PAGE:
Hitler invades the Soviet Union
In June of 1941, less than two years after he had shocked the world by signing a peace treaty with his Communist enemy the Soviet Union, Hitler shocked the world again by sending a huge army to invade his Soviet treaty partners. Having conquered most of Europe, Hitler thought he could get away with anything. In addition, he sincerely hated Communism (and anyone who got in his way).
Hitler was sure his genius planning would have the German army safely in Moscow before winter. During the first weeks of the invasion, the Germans won so much territory and prisoners that it looked like those dreams might come true. The Soviet Union seemed to be on the brink of collapse.
Against the nightmare scenario of the Soviet Union folding like Russia did in World War I, Churchill met with Roosevelt on a battleship off Canada. They weren't supposed to be allies; after all, the U.S. was still officially neutral and not at war. The two took the unusual step of drafting the Atlantic Charter (1941). The Charter said that all people had the right to choose their own government, especially to reinstate the democratic governments that dictators had taken away. It also called for disarmament and peace overseen by an international organization.
When they had time to catch their breath, the leaders of the Soviet Union signed on to the Charter later in 1941. The United States was in the interesting position of dictating war aims for a conflict it was not fighting. The charade got even thinner when America started to convoy supplies as far as Iceland through the German submarine packs with a shoot-to-kill order against attacking U-boats.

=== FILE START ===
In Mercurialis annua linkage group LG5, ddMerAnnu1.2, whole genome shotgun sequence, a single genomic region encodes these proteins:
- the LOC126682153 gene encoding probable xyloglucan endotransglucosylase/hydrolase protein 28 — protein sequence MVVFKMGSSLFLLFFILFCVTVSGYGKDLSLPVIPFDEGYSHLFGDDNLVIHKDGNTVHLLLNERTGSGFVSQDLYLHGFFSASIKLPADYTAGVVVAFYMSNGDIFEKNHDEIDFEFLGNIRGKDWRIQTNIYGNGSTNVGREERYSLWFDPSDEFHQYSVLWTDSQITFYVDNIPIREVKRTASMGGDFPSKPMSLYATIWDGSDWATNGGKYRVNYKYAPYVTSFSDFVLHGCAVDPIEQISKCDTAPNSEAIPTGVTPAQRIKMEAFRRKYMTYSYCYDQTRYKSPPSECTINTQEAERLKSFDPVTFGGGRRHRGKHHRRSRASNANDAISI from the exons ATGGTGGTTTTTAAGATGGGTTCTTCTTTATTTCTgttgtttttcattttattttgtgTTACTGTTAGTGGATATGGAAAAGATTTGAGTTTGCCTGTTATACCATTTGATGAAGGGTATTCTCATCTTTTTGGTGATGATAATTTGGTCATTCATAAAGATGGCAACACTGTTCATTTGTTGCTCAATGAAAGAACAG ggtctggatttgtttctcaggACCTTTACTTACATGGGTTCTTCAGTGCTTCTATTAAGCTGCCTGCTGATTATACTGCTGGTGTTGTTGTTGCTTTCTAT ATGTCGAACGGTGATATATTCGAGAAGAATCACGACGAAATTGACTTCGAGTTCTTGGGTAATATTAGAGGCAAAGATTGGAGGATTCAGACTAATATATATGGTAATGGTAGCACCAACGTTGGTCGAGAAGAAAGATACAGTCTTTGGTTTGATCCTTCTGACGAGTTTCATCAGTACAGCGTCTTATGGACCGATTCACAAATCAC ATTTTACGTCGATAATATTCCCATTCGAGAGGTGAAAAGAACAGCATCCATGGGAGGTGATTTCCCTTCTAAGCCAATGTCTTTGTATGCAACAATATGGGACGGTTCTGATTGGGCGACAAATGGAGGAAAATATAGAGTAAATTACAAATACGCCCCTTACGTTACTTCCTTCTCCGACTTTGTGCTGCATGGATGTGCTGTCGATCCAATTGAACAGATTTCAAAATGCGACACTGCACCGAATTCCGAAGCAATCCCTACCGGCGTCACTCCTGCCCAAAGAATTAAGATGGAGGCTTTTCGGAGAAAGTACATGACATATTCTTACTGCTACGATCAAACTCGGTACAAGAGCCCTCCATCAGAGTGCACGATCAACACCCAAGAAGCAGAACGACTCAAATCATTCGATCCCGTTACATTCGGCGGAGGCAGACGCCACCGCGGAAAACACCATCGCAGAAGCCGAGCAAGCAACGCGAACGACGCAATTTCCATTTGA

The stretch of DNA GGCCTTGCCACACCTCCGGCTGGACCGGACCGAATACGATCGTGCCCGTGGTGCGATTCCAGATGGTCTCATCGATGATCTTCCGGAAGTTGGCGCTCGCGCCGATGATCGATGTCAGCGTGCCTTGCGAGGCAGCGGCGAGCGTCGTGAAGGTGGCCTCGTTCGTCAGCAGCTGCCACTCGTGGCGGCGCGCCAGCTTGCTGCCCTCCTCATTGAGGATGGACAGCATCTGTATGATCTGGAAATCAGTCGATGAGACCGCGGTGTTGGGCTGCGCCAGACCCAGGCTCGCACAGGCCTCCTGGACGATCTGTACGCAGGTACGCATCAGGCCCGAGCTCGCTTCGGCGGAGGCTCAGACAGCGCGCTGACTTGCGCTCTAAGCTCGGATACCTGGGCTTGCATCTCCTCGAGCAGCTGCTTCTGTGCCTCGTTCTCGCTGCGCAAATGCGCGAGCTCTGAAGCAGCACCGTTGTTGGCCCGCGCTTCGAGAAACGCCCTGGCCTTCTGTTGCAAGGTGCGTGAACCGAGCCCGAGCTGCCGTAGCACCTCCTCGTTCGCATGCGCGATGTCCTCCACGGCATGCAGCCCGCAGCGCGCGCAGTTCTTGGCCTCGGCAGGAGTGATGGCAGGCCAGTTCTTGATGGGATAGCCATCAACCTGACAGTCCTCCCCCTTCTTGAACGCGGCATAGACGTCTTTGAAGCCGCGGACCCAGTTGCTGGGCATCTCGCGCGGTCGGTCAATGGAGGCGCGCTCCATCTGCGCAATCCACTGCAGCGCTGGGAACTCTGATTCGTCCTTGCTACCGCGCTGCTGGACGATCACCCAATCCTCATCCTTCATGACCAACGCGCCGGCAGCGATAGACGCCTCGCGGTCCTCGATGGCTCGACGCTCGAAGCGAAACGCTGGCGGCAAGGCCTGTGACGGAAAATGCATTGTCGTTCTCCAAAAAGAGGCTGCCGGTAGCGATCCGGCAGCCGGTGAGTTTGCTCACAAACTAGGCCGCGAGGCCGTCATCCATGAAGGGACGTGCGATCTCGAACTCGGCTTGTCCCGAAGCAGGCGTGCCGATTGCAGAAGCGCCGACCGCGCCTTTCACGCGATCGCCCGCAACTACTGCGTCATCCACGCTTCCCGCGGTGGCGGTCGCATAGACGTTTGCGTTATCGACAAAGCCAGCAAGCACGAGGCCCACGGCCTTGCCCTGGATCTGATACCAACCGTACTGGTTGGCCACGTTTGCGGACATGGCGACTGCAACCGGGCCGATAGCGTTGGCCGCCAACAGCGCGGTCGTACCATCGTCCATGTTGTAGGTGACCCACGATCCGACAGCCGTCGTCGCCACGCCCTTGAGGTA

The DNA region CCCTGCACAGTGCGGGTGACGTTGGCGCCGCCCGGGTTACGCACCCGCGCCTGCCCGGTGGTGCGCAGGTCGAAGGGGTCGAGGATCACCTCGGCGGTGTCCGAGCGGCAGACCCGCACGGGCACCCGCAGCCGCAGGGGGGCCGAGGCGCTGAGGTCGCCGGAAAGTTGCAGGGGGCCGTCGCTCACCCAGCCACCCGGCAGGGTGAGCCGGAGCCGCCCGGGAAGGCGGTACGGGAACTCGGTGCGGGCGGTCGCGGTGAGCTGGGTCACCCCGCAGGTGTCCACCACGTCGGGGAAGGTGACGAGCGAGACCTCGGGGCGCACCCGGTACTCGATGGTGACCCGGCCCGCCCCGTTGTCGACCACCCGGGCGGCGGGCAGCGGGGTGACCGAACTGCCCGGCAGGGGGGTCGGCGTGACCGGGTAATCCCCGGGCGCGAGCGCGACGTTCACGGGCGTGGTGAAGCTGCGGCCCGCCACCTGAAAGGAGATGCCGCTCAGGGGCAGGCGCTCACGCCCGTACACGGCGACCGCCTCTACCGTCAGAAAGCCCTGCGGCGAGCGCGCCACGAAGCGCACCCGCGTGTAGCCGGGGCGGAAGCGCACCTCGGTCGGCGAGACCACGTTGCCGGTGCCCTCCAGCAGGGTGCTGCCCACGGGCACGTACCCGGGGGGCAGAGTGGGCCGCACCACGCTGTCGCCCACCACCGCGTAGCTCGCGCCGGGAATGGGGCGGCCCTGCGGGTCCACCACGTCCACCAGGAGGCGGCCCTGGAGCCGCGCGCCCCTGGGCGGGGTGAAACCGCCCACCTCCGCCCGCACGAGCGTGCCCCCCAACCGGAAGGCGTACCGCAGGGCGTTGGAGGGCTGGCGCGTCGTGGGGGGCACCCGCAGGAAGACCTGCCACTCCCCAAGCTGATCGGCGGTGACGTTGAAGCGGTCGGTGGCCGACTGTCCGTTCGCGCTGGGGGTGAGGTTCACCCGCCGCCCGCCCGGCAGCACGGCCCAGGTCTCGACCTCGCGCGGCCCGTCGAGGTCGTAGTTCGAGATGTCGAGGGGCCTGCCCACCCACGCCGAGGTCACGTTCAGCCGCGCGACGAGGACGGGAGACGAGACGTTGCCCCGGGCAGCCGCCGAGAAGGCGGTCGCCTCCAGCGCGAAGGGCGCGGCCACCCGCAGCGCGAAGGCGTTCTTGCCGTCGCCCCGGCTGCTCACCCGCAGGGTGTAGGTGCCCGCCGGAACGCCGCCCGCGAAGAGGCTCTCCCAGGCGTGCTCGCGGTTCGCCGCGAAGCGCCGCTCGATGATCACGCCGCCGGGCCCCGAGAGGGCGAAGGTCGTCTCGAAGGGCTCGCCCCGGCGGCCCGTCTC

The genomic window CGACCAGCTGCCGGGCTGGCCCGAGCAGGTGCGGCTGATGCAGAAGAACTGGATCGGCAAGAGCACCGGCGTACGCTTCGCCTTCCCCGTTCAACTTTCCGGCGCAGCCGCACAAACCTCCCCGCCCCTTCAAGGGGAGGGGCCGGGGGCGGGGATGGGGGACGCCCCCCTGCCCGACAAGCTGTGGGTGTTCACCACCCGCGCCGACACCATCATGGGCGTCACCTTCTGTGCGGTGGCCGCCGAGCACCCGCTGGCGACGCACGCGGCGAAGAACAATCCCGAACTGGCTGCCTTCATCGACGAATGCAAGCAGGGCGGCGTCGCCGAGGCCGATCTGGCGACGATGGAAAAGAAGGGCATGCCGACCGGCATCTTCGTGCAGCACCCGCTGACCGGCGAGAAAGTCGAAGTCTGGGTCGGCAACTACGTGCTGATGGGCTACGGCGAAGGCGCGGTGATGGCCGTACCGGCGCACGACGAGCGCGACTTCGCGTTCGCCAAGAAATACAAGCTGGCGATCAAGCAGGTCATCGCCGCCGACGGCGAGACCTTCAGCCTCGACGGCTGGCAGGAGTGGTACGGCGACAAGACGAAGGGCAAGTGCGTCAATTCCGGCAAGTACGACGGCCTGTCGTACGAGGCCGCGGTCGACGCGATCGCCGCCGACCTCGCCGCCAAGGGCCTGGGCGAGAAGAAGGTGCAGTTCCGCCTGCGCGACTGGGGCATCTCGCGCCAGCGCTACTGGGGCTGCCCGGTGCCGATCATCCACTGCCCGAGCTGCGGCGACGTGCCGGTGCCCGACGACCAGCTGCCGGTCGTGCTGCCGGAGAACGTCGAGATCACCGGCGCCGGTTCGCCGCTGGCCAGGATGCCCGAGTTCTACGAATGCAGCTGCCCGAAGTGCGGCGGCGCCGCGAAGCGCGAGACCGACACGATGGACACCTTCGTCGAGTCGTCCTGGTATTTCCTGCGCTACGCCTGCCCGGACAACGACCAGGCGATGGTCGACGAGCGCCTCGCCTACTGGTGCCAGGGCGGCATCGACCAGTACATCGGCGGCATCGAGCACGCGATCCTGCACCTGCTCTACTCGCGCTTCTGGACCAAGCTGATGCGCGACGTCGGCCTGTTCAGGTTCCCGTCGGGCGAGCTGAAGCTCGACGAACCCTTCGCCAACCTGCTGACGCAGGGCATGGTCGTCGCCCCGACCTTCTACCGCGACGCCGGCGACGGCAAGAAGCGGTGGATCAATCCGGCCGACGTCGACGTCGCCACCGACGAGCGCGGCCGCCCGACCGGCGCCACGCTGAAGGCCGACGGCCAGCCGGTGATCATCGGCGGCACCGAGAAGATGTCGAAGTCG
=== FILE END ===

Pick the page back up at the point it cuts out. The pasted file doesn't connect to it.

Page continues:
Japan attacks Pearl Harbor
In the Pacific, the U.S. also managed to twist the imperial tail of Japan without actually attacking. In late 1940, the United States cut off the shipment of scrap iron and other industrial supplies to Japan; in mid-1941, America froze Japan's investments in the U.S. and cut off all gas and military supplies in response to Japan's move into Indochina. The Japanese war machine was going to grind to a halt without either buying supplies from the U.S. or stealing them from the lightly guarded Dutch West Indies.
America said it would turn on the supplies again if Japan backed out of China, but for Japan that would be a loss of both honor and hard-won territory. Japan pretended to negotiate and got ready for a surprise attack against the United States.
Early on the morning of Sunday, December 7, 1941, with most of the U.S. Pacific Naval Fleet rocking gently at anchor in the tropical breezes of Pearl Harbor, Hawaii, Japanese carrier planes flew in low to drop bombs that sank or disabled almost the whole fleet and killed 2,500 Americans. Unfortunately for the Japanese, they missed sinking the most valuable ships in the Pacific navy, three aircraft carriers that weren't in the harbor at the time. In months to come, these ships would come looking for the Japanese. Given that the U.S. had had no experience at being invaded for the last 125 years, the attack on Pearl Harbor came as a shocking surprise. Within days, the United States was at war with Japan, Germany, and Italy.
Having trouble remembering who's on what side? The major players in World War II were JIG versus SUB. The Axis Powers were Japan, Italy, and Germany against the Allies, who were the Soviet Union, the United States, and Britain. This mnemonic may be simple, but it's also useful.